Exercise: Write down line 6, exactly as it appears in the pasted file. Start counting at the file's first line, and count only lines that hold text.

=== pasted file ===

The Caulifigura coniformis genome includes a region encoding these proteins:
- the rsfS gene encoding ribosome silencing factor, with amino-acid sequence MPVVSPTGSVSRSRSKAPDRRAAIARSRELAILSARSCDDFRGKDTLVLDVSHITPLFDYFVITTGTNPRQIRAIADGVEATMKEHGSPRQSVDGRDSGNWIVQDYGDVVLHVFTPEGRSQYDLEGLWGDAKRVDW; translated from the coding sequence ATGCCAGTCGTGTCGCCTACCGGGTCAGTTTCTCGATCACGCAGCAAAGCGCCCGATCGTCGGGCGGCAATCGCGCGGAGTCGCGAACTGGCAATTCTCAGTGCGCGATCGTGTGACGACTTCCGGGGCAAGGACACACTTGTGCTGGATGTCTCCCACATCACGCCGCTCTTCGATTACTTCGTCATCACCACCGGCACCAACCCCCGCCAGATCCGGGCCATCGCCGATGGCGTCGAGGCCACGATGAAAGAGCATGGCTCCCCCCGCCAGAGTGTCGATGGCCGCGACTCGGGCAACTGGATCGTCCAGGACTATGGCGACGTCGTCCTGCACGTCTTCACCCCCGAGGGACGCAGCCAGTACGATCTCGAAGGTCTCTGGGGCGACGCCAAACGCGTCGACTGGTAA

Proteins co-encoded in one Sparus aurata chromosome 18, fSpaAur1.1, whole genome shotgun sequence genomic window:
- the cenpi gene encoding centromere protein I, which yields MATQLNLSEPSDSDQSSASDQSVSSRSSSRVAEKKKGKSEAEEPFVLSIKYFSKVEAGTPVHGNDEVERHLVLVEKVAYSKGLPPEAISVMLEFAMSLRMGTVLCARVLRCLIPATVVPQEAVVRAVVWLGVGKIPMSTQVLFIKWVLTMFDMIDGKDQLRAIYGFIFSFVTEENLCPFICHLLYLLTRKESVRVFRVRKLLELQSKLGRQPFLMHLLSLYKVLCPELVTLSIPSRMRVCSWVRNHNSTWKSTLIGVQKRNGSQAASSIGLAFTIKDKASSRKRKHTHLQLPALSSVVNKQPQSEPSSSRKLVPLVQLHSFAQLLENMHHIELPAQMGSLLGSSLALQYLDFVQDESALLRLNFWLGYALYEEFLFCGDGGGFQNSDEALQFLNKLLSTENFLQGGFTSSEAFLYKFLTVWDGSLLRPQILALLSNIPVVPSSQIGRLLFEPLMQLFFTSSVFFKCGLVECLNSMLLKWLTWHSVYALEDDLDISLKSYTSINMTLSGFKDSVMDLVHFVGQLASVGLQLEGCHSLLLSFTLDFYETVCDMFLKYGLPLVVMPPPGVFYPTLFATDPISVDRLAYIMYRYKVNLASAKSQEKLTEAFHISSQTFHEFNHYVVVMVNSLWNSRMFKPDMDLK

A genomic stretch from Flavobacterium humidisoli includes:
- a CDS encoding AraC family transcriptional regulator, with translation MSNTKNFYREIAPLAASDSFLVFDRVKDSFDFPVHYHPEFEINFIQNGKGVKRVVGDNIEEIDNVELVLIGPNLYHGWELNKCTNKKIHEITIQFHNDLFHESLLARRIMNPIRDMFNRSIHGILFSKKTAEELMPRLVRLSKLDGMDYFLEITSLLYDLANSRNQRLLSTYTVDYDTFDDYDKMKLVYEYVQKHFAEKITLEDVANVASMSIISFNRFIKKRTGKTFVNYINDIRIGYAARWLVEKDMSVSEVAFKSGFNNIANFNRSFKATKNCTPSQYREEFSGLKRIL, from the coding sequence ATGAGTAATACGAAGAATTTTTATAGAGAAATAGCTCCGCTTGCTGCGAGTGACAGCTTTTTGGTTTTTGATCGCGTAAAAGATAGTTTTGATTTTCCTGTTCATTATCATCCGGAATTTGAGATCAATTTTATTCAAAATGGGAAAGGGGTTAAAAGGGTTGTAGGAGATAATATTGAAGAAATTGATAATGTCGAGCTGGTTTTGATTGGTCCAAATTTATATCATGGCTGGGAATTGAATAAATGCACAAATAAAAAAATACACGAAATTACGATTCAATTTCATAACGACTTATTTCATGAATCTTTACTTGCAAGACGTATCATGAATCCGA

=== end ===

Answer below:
- a CDS encoding AraC family transcriptional regulator, with translation MSNTKNFYREIAPLAASDSFLVFDRVKDSFDFPVHYHPEFEINFIQNGKGVKRVVGDNIEEIDNVELVLIGPNLYHGWELNKCTNKKIHEITIQFHNDLFHESLLARRIMNPIRDMFNRSIHGILFSKKTAEELMPRLVRLSKLDGMDYFLEITSLLYDLANSRNQRLLSTYTVDYDTFDDYDKMKLVYEYVQKHFAEKITLEDVANVASMSIISFNRFIKKRTGKTFVNYINDIRIGYAARWLVEKDMSVSEVAFKSGFNNIANFNRSFKATKNCTPSQYREEFSGLKRIL, from the coding sequence ATGAGTAATACGAAGAATTTTTATAGAGAAATAGCTCCGCTTGCTGCGAGTGACAGCTTTTTGGTTTTTGATCGCGTAAAAGATAGTTTTGATTTTCCTGTTCATTATCATCCGGAATTTGAGATCAATTTTATTCAAAATGGGAAAGGGGTTAAAAGGGTTGTAGGAGATAATATTGAAGAAATTGATAATGTCGAGCTGGTTTTGATTGGTCCAAATTTATATCATGGCTGGGAATTGAATAAATGCACAAATAAAAAAATACACGAAATTACGATTCAATTTCATAACGACTTATTTCATGAATCTTTACTTGCAAGACGTATCATGAATCCGA